Also notable is the way in which Martha notices fundamentally different things to what Rose would notice. Her focus on the oxygen reveals a big-picture pragmatism; Rose might have thought of the question, but the specific consequence of the force field keeping the oxygen in is something just a bit different from what she usually picks up on. Similarly, Martha working out the Doctor’s scheme and scanning the plasmavore is a different sort of cleverness from Rose. Martha follows along the Doctor’s line of thought, just a little slower than he does. Rose, on the other hand, is initially introduced as someone who thinks differently than the Doctor does, and whose value is that she’s connected to a fundamentally different sort of narrative than Doctor Who.
This is significant. Martha is not from EastPowellStreet or any comparable show; she is from Doctor Who, to the point of being a trainee doctor herself. She’s designed to be a successful Doctor Who companion, as opposed to being the audience’s lens on proceedings. For all that it doesn’t quite work out for her, this is laudable in its own way. There is a real sense in which Martha ought, in an aesthetic and even ethical sense (inasmuch as those are distinct), be our favorite companion. She is the one designed to be the best and most capable. From her first appearance, she’s good at being a companion. There’s an important narrative to why that fails, but it’s worth allowing for the narrative where it succeeds, and where the smartest and most capable of new series companions is praised for that fact.
We have all season for Martha, so let’s look at what else we have here. The second season premiere in a row to start in a hospital, and one of (at a quick count) eight new series stories to focus on hospitals or medical technology. This is quite a spate - the series averages more than one a year. Tat Wood has a lovely bit in the About Time entry on New Earth on the way in which health care has become one of the defining fears of the 21st century. While Smith and Jones doesn’t particularly focus on health care, the fact that it features a reasonably idyllic looking British hospital overrun by (literally) hard-nosed grunts. The perennial Davies issue of British/American relations is on display here in full force, in other words.
Speaking of the Judoon, we have another attempt at monsters-who-aren’t-monsters. It’s going too far to suggest that this is the norm for the new series (which has, after all, created plenty of monsters that are monsters), but it is interesting that the non-CGI monsters - i.e. the ones designed to be cheaply reused - have generally been the ones to get some level of complexity beyond “they’re evil!” The setup of people caught between a single villain and a bunch of aliens who are just being callous in trying to catch said villain is clever, and the continued focus on something more interesting than Planet of the Evil People is deeply appreciable.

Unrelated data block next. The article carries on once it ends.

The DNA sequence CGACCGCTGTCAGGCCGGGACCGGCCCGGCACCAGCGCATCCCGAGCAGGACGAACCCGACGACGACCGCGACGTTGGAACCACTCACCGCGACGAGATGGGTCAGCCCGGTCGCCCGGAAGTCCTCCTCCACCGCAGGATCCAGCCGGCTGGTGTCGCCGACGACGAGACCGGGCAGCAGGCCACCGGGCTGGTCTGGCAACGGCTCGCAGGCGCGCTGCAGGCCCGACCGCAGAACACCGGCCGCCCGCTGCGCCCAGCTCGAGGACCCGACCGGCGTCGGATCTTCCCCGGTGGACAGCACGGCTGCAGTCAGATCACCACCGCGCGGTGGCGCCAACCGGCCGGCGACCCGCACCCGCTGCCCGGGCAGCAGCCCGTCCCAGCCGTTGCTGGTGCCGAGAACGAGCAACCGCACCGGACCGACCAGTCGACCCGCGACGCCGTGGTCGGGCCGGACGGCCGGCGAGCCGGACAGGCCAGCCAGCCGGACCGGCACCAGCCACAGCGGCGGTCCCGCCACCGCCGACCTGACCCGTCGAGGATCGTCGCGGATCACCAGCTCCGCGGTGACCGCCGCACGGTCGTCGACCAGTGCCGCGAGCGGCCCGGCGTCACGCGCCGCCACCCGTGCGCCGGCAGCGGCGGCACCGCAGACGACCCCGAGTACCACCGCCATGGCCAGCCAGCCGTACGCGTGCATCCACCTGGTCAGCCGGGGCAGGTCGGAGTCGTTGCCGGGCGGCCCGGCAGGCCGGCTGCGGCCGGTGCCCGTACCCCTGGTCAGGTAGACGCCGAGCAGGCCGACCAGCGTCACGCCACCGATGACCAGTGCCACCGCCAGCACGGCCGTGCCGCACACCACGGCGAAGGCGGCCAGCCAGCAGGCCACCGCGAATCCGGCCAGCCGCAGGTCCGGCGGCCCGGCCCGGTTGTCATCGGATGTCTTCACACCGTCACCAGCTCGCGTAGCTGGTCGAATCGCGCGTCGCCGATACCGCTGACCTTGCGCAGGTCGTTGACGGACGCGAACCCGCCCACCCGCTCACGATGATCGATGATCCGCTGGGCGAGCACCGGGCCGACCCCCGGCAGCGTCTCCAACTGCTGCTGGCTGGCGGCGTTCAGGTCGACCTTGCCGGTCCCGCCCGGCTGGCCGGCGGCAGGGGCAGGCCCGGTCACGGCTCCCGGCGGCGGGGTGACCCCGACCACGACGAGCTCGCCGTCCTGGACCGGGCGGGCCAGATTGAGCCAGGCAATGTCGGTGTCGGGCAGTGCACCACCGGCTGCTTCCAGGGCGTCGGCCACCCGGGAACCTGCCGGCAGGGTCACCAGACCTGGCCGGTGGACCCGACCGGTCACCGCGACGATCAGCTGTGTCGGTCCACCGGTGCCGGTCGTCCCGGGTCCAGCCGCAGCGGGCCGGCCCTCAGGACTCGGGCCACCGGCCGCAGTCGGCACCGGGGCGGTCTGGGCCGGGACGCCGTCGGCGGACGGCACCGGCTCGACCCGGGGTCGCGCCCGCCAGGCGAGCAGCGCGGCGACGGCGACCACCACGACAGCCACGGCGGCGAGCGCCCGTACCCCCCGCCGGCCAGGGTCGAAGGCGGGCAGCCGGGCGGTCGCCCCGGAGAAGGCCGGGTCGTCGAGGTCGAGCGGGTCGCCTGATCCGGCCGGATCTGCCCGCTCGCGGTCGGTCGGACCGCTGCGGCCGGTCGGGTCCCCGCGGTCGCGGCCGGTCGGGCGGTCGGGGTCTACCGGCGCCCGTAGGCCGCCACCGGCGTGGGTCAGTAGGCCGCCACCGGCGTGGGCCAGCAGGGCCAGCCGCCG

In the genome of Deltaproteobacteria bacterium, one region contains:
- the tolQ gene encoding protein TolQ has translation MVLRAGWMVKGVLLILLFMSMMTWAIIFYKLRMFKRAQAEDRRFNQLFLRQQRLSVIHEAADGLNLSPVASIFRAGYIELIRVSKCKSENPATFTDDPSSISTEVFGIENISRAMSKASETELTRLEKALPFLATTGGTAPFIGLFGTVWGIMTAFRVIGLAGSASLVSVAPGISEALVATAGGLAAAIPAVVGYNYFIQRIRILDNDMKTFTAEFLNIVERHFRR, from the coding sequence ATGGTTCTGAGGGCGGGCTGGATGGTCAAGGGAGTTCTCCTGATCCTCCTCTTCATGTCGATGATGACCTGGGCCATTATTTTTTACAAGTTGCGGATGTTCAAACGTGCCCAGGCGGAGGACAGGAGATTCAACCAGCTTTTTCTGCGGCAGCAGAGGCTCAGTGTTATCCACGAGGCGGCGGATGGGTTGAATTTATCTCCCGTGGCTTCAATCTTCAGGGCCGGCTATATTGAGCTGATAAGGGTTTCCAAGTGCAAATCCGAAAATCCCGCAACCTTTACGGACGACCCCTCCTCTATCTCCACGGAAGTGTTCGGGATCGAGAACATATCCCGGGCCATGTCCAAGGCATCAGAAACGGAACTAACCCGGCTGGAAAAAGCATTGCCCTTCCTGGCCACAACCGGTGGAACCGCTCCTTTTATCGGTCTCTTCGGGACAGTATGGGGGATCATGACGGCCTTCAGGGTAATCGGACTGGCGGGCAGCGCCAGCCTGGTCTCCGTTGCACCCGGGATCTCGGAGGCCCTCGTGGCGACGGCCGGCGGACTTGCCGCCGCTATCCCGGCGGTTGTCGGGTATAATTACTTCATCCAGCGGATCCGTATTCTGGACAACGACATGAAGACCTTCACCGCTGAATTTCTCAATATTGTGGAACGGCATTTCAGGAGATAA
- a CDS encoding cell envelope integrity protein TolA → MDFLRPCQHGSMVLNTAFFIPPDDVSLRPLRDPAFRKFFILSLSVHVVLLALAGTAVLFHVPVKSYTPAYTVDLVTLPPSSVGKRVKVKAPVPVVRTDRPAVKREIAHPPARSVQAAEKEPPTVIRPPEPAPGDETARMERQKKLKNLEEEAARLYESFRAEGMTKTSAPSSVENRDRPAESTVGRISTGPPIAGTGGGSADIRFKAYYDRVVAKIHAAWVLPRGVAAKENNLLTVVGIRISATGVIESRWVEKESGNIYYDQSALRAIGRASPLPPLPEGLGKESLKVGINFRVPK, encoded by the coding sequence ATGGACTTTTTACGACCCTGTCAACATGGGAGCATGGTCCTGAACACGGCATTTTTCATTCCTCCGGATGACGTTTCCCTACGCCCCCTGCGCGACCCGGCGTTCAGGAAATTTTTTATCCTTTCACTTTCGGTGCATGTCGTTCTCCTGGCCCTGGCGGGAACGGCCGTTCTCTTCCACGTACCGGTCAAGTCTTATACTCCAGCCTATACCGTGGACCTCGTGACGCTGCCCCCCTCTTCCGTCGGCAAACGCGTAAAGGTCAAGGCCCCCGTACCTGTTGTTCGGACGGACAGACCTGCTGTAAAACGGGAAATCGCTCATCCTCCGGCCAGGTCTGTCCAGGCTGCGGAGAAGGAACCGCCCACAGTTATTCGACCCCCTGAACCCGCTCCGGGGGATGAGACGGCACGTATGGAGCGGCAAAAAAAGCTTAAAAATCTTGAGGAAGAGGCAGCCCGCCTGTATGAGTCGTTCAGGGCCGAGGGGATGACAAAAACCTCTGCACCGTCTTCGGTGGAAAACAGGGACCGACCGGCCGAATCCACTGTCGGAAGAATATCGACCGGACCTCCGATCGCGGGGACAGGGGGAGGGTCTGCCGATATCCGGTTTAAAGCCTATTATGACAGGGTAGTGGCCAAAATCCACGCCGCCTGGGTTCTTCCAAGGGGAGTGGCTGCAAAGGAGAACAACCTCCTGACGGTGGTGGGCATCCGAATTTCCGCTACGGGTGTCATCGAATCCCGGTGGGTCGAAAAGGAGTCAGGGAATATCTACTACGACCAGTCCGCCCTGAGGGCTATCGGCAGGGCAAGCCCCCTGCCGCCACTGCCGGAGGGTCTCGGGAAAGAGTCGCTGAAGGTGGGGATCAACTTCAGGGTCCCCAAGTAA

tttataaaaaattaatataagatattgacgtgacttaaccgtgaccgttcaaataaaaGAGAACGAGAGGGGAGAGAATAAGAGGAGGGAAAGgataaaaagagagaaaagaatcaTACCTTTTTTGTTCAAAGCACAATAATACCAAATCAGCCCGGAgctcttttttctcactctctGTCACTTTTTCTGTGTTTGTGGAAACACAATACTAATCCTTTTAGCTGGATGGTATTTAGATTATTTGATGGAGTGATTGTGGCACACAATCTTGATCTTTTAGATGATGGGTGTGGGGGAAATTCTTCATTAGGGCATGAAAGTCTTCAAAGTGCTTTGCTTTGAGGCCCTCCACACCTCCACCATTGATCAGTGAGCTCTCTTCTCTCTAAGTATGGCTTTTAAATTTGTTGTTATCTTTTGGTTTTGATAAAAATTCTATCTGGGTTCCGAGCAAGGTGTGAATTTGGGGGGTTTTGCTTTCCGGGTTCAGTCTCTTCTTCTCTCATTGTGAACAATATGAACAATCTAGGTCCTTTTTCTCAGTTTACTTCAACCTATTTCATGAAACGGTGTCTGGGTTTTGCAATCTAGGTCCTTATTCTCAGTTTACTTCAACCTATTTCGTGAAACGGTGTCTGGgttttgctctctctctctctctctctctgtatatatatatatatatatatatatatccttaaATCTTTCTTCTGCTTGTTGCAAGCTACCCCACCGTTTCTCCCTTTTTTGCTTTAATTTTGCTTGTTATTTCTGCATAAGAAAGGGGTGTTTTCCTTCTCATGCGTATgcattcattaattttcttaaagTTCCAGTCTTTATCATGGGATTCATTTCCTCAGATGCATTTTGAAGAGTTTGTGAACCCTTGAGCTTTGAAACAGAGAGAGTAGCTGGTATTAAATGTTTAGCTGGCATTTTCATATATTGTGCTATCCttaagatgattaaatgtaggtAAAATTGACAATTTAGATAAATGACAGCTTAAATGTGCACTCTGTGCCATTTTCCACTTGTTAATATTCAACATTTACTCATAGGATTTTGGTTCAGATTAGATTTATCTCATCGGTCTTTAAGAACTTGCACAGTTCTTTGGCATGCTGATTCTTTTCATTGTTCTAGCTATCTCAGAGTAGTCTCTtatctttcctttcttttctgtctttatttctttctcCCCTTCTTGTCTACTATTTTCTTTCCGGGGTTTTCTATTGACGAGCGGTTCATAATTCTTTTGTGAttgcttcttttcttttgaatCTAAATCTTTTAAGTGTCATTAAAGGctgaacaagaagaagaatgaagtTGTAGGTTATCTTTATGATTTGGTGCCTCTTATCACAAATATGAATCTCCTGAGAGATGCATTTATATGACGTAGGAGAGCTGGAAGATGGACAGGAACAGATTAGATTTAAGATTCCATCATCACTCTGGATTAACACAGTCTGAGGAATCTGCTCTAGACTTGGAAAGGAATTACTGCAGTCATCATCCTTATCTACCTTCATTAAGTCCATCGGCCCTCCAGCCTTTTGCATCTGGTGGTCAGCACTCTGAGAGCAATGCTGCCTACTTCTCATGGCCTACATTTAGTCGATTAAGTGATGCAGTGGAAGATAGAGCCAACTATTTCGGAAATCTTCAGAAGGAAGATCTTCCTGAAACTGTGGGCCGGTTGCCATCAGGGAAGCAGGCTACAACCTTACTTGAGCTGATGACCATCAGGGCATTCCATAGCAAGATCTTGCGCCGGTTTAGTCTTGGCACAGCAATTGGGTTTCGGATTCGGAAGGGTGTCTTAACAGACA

And then there’s the guest cast, with the divinely good Roy Marsden (Neil Burnside in The Sandbaggers, the greatest spy show ever made) absolutely sparkling in a bit part, and Anne Reid (Nurse Crane in The Curse of Fenric, as well as roles important to non-anoraks) as a rather alarmingly delightful villain. And, of course, the panic and running, which actually are quite well-done. This is a perfectly strong season premiere, well-tailored towards being enjoyed by people who like Doctor Who. For all that there are underlying issues around the series’ embrace of its own charms, it’s also true that the series has plenty of them, and that as an episode of television, this is perfectly serviceable. Doctor Who has survived yet another reinvention, and one of the bigger ones in its history. It may be running at slightly lower than peak strength, but Doctor Who at 80-90% of what it can do is still formidable and fascinating. There is already a giddy thrill in being back.
Share on Facebook